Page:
“People felt very disconnected and they wanted to know everything was OK. They might have had a favourite animal and they wanted to know how it was. I just knew it would be the same with (COVID-19) with everyone sitting at home idle. They want to know what the animals are doing during this time,” said Staples.
He’s also glad to be working doing something he loves during the difficult times.
“It gives you a focus other than the virus. If you’re putting the animals’ welfare first you don’t even think about yourself or what’s missing from your life because you’ve got that goal that’s bigger than yourself.”
Here are some of the virtual tours you can take of our Australian zoos.
TARONGA ZOO – SYDNEY AND WESTERN PLAINS ZOO DUBBO
Taronga TV releases new content daily including live animal cams on the Sumatran tigers, Asian elephants, seals and meerkats. Watch awe-inspiring seal and bird shows from your couch and get the insider’s view on exactly what goes on at the two wildlife hospitals at Taronga and Dubbo Western Plains Zoo as well as the zoos’ bilby and plains’ wanderer chick conservation efforts.
MELBOURNE ZOO, WERRIBEE OPEN RANGE ZOO and HEALESVILLE SANCTUARY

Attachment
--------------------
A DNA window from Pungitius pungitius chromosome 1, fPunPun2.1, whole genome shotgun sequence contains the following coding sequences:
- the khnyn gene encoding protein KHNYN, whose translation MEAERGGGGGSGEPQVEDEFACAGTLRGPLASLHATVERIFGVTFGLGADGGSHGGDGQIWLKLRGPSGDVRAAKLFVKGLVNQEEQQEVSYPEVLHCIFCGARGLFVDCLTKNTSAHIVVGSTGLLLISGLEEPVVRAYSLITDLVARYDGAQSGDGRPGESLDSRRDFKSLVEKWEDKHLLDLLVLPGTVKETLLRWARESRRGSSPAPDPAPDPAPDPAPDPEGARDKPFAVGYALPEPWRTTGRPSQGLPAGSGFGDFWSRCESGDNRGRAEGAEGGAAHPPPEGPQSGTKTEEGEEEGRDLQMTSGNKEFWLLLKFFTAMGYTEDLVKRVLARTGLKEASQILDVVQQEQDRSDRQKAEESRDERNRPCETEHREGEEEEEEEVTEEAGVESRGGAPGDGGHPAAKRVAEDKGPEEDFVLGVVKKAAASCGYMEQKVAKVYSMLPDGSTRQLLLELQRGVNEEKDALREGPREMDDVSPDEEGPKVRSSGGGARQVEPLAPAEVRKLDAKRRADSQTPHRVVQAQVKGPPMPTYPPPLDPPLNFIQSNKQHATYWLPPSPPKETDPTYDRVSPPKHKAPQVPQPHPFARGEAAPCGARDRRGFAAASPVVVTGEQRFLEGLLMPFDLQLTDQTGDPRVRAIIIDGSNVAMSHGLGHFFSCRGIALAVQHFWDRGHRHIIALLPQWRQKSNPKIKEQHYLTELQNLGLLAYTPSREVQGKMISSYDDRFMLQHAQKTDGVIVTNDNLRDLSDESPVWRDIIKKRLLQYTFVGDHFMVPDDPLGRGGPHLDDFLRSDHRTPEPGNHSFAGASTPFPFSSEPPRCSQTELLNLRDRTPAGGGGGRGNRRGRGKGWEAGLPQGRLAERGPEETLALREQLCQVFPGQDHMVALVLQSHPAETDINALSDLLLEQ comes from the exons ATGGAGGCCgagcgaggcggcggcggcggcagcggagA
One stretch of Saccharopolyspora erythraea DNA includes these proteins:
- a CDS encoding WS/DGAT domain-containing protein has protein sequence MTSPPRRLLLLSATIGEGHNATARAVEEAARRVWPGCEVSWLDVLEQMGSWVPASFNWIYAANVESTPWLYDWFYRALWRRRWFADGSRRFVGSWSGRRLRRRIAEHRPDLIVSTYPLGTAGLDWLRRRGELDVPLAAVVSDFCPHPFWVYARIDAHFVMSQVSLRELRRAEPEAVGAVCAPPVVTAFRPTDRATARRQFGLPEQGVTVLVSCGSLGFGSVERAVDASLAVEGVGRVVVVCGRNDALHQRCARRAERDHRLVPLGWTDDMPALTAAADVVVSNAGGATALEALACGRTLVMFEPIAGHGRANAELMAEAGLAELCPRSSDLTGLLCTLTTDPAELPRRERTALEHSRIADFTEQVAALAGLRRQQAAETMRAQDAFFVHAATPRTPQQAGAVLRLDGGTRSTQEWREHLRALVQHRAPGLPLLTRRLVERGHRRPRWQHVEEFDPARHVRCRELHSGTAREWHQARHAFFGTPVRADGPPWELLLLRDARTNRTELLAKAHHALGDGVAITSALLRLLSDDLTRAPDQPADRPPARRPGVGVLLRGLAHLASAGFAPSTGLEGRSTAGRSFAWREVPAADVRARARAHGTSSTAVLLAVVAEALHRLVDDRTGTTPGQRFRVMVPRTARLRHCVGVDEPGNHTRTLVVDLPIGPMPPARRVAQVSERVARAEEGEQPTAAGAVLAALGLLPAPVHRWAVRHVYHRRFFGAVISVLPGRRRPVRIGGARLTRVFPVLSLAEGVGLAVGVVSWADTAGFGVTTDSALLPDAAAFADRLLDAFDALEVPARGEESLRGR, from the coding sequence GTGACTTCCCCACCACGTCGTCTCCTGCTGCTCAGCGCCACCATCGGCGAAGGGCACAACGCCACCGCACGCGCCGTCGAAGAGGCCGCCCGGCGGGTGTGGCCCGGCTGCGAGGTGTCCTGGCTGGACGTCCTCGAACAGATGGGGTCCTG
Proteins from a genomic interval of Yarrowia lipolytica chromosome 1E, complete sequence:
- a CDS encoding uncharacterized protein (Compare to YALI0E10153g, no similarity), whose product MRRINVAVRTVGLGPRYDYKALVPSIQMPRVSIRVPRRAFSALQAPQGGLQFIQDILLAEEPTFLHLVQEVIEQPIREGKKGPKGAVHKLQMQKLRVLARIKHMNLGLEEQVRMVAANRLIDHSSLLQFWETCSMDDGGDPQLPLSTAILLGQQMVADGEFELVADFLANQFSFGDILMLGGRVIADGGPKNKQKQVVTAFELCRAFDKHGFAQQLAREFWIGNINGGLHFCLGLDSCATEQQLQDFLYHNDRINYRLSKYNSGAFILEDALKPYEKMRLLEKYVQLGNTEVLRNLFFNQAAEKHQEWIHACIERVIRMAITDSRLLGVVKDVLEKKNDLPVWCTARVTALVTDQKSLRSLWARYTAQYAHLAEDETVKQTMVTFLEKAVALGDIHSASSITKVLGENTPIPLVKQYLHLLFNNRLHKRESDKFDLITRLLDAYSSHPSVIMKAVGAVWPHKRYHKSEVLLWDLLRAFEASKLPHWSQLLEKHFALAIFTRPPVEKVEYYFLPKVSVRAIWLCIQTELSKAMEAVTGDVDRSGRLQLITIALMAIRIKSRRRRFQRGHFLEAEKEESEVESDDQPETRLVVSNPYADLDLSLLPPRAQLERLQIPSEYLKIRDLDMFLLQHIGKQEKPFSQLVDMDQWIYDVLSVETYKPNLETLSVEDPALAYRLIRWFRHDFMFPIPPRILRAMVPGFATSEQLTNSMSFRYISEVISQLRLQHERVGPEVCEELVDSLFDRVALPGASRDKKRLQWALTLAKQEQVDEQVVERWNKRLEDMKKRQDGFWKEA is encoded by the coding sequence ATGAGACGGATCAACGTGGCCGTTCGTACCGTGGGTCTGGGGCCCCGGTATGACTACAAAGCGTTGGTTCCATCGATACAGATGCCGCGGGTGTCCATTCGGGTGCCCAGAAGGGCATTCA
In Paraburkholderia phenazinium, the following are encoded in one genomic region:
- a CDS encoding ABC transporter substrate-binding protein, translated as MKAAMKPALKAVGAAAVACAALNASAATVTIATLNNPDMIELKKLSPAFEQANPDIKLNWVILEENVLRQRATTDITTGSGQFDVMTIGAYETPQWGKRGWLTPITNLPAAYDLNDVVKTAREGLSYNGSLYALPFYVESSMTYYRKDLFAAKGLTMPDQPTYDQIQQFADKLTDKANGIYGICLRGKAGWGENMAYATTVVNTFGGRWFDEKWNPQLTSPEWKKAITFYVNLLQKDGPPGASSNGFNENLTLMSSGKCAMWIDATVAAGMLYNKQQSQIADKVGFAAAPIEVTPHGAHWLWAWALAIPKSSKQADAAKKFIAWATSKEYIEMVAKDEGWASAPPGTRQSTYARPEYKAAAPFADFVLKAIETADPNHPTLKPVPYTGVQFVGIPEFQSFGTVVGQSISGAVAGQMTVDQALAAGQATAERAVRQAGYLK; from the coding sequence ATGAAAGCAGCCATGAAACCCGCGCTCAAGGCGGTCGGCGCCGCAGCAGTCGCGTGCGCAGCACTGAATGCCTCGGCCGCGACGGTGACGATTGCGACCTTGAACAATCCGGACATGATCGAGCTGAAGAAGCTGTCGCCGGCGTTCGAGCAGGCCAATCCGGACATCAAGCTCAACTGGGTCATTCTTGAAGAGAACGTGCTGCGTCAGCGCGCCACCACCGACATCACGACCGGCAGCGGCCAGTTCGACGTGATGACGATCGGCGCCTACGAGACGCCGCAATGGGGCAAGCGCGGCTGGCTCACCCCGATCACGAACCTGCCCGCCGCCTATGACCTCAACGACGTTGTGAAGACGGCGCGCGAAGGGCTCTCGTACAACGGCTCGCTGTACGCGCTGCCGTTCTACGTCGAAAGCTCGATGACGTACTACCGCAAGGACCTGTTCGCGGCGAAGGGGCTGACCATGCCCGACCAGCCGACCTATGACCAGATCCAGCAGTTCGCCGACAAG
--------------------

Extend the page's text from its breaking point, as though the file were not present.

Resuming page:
Melbourne Zoo has one of the cutest live streams thanks to their Snow Leopard Cub Cam (tune in around 9-10am daily for feeding). There’s also lion cam, zebra cam (daily feeding 8.15am, noon and 3.45pm), penguin cam (daily feeding 9 – 10.30am) and giraffe cam (daily feeding 8.45am, noon and 4pm). There’s also celebrity appearances from Noojee the koala and the echidnas and tree kangaroos at Healesville Sanctuary.
AUSTRALIAN REPTILE PARK
Daily live streams at 2pm (EST) on Facebook and Instagram. Catch a live crocodile feed or venomous snake milking or learn something new with keeper Tim Faulkner’s educational videos, posted 10am daily.
ADELAIDE ZOO AND MONARTO SAFARI PARK
Grab the popcorn and settle in for live streams of the giant pandas at Adelaide Zoo and the chimps and southern white rhinos at Monarto Safari Park. Spend a day as a keeper as staff take you through animal feeding and bathing routines and answer questions on social media. There are also colouring pages and puzzles.